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New Chapter: N.H. Agriculture Chief Returns to Her Farm

When Lorraine Stuart Merrill was nominated as Agriculture Commissioner in 2007, the first reporter to get her on the phone asked her how it felt to take the job when farming was all but disappearing in the state.

That wasn't the case then - and it isn't now. There's something of a boomlet going on, she says. But for Merrill it showed that she had her work cut out for her in terms of public perception.

"My first job as an incoming commissioner was to try to counteract that," she says. "And I heard that a lot in those earlier years from legislators, as well. 'Oh, there's no farms left in Rockingham County, or Hillsborough County. And, actually, you know, Hillsborough and Rockingham County are two of the top in the country, out of 3,000 plus, in terms of direct consumer sales from farms."

A Return to Roots

Merrill will soon be back -- on a full-time basis -- to her own farm. She declined to seek a new term as commissioner. She's on the job for a few more days to help with the transition to the new commissioner, recently confirmed House Speaker Shawn Jasper.

She will work the farm there off Route 108 in Stratham. She's also a writer. She has a writing project in mind. It's a follow-up to the book she co-wrote with Peter Francese, "Communities & Consequences: The Unbalancing of New Hampshire's Human Ecology, and What We Can Do About It."

And then, she says, there's the hope of getting her dairy farming husband to travel a bit.

Credit Dan Tuohy/NHPR
Lorraine S. Merrill greets one of her Brown Swiss calves.

Merrill spoke with NHPR about her tenure and the state of farming in New Hampshire during a recent tour of her farm. One of New Hampshire's most influential farmers is as optimistic as ever. She exudes a quiet confidence and obvious pride in her department. Asked to summarize the state of the farmer, she flashes a smile and laughs.

"The state of the New Hampshire farm -- you can't put it into one sentence. It's not one-size-fits-all. New Hampshire farms are so diverse and New Hampshire farming is so dynamic. It's constantly changing and yet it constantly reflects our roots and our tradition. It's kind of like living history where you have the future and the past, all working together, all the time."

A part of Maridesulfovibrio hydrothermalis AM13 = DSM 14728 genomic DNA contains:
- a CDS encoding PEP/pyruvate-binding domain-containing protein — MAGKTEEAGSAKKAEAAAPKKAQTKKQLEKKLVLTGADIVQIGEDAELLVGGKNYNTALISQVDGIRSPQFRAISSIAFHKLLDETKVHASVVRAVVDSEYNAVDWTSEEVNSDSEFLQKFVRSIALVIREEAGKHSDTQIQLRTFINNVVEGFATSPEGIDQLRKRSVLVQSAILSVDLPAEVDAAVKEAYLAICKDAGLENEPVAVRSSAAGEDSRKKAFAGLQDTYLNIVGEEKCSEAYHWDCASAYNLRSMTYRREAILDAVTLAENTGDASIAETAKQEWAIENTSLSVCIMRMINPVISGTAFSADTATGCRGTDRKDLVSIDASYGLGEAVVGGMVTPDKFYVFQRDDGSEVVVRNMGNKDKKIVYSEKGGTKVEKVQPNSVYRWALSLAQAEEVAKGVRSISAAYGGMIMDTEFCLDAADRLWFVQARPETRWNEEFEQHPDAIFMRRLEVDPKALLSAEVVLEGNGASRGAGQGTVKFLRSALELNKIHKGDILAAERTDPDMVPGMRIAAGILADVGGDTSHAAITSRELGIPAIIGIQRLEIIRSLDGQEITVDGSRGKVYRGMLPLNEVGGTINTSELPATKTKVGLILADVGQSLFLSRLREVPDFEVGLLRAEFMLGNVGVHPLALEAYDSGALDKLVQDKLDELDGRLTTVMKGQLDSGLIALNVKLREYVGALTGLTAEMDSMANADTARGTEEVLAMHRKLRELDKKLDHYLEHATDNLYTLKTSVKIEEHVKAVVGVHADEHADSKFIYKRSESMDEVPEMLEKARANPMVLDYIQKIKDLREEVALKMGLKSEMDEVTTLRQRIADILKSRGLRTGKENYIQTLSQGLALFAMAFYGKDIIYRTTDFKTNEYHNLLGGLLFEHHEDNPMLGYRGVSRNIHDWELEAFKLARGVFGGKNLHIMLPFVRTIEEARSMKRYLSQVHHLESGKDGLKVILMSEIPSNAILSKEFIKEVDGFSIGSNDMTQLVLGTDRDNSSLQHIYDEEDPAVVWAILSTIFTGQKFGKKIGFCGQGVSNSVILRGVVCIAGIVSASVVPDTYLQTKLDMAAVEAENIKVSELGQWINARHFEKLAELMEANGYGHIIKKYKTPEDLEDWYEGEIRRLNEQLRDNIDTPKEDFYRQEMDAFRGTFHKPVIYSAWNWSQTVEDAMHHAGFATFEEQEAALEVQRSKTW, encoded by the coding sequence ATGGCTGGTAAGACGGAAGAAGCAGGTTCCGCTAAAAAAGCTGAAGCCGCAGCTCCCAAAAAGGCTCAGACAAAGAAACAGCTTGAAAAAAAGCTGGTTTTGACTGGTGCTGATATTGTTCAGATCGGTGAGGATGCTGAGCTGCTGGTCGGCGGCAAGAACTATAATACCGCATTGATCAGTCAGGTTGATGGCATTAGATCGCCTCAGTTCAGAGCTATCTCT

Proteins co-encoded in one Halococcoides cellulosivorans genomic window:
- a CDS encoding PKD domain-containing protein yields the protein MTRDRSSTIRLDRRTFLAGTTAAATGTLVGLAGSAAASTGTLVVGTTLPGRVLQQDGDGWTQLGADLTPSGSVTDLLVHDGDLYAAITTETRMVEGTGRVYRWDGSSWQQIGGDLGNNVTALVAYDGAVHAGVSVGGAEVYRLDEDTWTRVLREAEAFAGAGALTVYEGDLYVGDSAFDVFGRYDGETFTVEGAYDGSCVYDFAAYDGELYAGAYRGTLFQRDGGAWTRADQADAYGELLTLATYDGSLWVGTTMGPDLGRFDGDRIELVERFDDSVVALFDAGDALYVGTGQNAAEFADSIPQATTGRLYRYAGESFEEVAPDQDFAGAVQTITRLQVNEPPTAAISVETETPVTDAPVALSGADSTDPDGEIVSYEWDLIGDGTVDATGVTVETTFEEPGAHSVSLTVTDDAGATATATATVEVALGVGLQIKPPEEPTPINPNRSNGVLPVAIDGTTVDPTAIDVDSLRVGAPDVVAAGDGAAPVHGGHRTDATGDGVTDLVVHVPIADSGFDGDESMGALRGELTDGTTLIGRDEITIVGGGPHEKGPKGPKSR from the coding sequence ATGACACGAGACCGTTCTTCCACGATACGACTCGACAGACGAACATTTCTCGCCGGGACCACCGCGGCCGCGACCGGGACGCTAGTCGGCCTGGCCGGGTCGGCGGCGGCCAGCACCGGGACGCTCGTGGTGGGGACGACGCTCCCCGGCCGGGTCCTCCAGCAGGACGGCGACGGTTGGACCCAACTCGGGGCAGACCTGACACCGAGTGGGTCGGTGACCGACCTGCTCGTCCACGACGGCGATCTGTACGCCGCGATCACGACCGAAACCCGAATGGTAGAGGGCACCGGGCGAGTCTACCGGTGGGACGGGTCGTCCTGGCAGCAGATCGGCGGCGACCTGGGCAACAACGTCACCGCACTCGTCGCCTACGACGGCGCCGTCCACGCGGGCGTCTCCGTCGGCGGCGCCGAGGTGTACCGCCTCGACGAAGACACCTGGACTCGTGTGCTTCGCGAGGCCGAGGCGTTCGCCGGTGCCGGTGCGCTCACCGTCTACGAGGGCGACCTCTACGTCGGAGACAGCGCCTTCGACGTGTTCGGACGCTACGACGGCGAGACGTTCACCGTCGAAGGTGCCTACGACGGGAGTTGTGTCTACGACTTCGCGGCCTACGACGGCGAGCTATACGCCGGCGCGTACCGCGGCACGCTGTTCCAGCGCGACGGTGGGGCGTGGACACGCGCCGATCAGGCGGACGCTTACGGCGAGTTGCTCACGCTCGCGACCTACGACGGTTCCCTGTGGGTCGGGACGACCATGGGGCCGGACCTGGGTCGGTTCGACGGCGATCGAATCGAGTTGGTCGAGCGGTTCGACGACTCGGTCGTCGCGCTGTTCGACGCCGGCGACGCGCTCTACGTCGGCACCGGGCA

The Stuart Farm is Lorraine Merrill and her husband, their son and daughter-in-law and family, plus about 240 milking-age cows, and some young ones, around 400 total head. It’s a breath-taking scene beyond Merrill as she speaks - all the way to the Squamscott River. It’s a typical day on the farm, one that's been in her family since 1961. There’s movement everywhere, including the cows chewing on hay. Her son's behind the wheel of a small, front-loader. Her daughter-in-law greets a contractor. And there's Merrill, as tell-it-like-it-is a state commissioner as any you'll meet.

The Largest Small Department

The New Hampshire Department of Agriculture, Markets & Food is one of the smallest state agencies.  “Sometimes it’s described as the largest small department, or the smallest major department," she says.
It has about 39 full-time positions. It could use a few more, as Merrill lets known.

“We really have, I think, been chronically understaffed and underfunded in this department, partly because of that sense that people have had that somehow agriculture is a declining industry. And, it really, A) it is not a declining industry, it’s a changing industry. But B) the department is responsible for much more than just agriculture and farming.”



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